Where it went wrong for Romney
Analysis: Following an ugly and seemingly interminable presidential campaign, Mitt Romney's hopes of becoming the 45th president of the United States unravelled in just a few hours.
The political prize that eluded him in 2008, and his father four decades before, had seemed tantalisingly close. It was all the more remarkable give that his roller-coaster campaign threatened to come off the rails early on, before roaring back to life following his first energetic television debate.
But within hours of arriving in Boston to watch the results pour in with his family and advisors, the television networks had called the election for his rival.
What may rankle most with Romney is that the obstacles which prevented him from beating an incumbent saddled with high unemployment and a disappointing first election term were largely of his own making.
There were devastating wall-to-wall attacks from Democrats, to be sure, which sought to portray him as an elitist plutocrat who was all-too comfortable with bankrupting the US car industry.
But there was no one else to blame for the verbal gaffes, his comments about the 47 per cent of people on welfare, his failure to produce tax returns or his constant shape-shifting on fundamental policy issues.
Ultimately, voters never warmed or trusted him in sufficient numbers - and Romney never effectively made the case for himself.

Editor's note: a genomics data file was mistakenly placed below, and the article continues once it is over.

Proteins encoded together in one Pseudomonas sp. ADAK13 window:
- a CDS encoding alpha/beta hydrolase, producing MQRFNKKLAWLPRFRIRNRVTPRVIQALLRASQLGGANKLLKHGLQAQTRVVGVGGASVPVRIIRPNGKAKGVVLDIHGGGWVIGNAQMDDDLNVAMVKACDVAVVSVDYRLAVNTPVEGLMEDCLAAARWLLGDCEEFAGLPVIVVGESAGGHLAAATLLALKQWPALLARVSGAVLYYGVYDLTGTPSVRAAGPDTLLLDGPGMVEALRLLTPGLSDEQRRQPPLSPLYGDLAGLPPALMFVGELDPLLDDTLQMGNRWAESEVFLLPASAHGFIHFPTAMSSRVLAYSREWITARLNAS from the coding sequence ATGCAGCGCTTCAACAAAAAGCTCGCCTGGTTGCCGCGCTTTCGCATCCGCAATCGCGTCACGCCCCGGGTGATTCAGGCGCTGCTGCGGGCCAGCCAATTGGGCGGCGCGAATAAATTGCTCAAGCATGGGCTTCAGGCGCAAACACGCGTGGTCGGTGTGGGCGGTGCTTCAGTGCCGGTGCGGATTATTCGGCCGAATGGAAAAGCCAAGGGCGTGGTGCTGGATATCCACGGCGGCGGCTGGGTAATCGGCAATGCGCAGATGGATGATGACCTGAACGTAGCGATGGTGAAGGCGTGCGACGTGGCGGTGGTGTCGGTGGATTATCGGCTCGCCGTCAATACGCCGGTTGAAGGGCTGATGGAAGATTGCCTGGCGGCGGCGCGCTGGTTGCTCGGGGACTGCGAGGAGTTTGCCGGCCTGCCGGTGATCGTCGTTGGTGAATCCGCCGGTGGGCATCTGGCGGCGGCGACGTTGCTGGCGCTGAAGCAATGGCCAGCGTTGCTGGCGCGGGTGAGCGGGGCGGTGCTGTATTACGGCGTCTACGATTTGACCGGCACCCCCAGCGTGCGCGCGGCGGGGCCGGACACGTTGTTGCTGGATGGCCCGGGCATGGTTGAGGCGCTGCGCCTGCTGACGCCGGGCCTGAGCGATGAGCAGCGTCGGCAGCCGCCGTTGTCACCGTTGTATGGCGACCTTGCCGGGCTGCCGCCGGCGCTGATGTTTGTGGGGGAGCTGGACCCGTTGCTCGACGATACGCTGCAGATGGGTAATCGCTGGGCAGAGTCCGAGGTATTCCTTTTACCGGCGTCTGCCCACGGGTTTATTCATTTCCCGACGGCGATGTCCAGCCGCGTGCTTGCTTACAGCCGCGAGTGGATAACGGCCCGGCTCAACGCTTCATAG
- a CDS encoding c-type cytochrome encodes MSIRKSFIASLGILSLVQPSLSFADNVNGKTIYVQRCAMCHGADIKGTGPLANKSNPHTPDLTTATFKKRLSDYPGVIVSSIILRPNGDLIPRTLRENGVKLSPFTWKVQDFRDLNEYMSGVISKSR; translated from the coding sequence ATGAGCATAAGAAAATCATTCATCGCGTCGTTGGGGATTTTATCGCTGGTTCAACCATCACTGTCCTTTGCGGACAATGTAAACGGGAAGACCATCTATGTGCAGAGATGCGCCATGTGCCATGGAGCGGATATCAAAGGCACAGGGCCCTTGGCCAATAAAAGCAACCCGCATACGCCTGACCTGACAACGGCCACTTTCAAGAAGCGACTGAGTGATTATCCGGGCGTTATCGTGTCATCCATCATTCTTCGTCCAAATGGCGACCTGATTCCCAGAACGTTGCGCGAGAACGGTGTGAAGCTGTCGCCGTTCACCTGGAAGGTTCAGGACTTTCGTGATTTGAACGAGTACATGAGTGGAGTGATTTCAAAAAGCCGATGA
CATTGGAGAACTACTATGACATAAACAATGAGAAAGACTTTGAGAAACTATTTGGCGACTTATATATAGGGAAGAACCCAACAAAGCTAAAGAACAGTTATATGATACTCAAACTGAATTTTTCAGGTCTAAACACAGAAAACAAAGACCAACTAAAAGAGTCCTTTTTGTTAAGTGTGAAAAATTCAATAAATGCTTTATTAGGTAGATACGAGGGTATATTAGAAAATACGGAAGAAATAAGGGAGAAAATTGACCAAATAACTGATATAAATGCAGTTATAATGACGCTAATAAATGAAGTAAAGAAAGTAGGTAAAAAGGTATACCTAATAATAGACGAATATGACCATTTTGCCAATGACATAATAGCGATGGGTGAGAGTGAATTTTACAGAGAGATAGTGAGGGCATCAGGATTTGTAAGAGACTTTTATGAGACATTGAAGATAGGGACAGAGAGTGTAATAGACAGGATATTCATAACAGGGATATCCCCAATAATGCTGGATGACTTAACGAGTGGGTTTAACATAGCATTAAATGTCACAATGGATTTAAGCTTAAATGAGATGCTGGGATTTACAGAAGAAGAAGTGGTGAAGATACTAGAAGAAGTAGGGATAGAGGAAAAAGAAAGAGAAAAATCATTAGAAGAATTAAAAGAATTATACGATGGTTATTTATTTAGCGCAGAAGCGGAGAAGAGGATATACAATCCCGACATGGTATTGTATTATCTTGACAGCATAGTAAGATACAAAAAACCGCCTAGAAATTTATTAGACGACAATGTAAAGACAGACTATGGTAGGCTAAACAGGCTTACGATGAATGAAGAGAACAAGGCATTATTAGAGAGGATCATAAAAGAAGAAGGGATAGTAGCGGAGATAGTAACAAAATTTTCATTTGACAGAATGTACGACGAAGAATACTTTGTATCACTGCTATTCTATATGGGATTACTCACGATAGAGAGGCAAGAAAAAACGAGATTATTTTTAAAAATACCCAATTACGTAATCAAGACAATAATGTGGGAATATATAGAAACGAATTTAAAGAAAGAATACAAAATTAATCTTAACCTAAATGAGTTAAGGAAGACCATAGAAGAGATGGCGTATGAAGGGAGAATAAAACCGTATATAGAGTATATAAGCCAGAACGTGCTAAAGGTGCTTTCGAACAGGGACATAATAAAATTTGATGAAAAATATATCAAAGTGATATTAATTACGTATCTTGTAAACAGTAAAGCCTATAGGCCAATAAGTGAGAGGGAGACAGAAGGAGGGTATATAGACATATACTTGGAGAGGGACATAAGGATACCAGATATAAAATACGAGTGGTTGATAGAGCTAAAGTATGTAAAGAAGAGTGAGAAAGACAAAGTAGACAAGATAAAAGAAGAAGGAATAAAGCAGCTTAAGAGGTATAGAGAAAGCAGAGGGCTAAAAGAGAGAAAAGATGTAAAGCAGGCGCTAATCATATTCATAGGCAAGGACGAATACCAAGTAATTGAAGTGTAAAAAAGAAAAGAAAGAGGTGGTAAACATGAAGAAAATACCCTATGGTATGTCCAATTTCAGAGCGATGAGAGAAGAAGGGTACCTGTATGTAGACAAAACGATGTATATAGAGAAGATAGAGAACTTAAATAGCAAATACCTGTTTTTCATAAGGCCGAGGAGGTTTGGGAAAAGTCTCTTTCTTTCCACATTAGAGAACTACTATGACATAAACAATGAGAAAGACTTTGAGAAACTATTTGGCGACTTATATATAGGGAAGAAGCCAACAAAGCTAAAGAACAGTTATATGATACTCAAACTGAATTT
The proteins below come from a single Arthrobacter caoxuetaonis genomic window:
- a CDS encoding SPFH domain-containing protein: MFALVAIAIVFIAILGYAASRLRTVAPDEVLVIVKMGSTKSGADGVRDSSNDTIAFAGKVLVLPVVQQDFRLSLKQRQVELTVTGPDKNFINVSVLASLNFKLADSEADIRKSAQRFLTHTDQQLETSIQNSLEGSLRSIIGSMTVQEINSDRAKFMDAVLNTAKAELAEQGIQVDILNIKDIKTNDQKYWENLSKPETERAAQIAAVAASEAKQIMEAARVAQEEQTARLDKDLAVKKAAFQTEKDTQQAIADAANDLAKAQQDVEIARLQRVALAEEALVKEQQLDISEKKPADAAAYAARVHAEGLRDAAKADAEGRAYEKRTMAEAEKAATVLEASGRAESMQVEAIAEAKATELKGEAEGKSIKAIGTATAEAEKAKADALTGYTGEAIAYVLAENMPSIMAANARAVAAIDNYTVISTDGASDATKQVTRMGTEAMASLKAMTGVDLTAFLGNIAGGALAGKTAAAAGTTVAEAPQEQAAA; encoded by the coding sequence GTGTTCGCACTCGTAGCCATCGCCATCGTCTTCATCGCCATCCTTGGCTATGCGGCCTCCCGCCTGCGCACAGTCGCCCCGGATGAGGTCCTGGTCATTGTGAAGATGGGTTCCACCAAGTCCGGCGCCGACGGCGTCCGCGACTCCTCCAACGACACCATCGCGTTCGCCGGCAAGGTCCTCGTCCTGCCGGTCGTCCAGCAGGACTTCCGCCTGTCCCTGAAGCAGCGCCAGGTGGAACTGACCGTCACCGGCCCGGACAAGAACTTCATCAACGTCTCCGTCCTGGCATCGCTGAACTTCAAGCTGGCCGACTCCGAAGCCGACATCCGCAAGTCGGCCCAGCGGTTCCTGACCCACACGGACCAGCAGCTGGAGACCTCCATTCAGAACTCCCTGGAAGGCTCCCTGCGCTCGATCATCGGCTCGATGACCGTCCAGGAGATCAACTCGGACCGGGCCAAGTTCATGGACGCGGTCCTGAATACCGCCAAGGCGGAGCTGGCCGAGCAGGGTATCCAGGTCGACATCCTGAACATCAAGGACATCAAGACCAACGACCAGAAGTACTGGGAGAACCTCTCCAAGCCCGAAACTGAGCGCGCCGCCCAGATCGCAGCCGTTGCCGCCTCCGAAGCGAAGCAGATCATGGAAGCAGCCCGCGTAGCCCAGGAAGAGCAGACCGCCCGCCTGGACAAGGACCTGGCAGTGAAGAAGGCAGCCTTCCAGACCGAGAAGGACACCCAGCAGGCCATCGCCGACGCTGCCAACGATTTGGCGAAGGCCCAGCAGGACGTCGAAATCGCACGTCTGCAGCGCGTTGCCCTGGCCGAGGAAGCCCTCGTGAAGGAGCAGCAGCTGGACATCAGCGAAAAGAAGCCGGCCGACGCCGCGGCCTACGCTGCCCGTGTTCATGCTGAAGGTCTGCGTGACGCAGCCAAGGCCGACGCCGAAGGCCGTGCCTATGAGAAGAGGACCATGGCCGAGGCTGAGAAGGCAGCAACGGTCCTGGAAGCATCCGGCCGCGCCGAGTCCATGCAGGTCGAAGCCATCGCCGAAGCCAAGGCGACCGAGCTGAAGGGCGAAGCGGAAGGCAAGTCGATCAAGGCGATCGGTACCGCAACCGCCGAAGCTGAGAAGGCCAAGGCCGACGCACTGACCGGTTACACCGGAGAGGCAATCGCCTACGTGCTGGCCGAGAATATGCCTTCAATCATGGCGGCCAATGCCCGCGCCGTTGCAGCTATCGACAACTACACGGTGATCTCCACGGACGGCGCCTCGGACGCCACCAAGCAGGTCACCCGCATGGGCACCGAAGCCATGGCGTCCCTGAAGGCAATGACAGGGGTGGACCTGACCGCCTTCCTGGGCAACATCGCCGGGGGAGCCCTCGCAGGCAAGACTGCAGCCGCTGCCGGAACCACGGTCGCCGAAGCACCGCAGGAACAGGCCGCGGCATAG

47 per cent
The voice on the secretly recorded video was steady, and the message was severe. “There are 47 per cent of the people who will vote for the President no matter what,” he said at a private fundraiser.
“All right, there are 47 per cent who are with him, who are dependent upon government, who believe the government has a responsibility to care for them, who believe that they are entitled to health care, to food, to housing, to you name it,” Romney said. “I’ll never convince them they should take personal responsibility and care for their lives.”
It took Romney days to express regret at his comments.
Coming after a slew of ads that accused his investment company, Bain Capital, of vulture capitalism and outsourcing jobs, the damage was devastating, particularly among the blue-collar vote he so badly needed to secure.
Romney’s refusal to release more than two years of his tax returns gave Democrats even more ammunition. What he did release showed that he had paid a meagre 14 per cent, significantly less than average workers.
“What else is he hiding?” a narrator in an Obama ad asked viewers over the summer.
It was Romney’s decision not to release any earlier tax returns, on the basis that it would play into the hands of the Democrats’ campaign.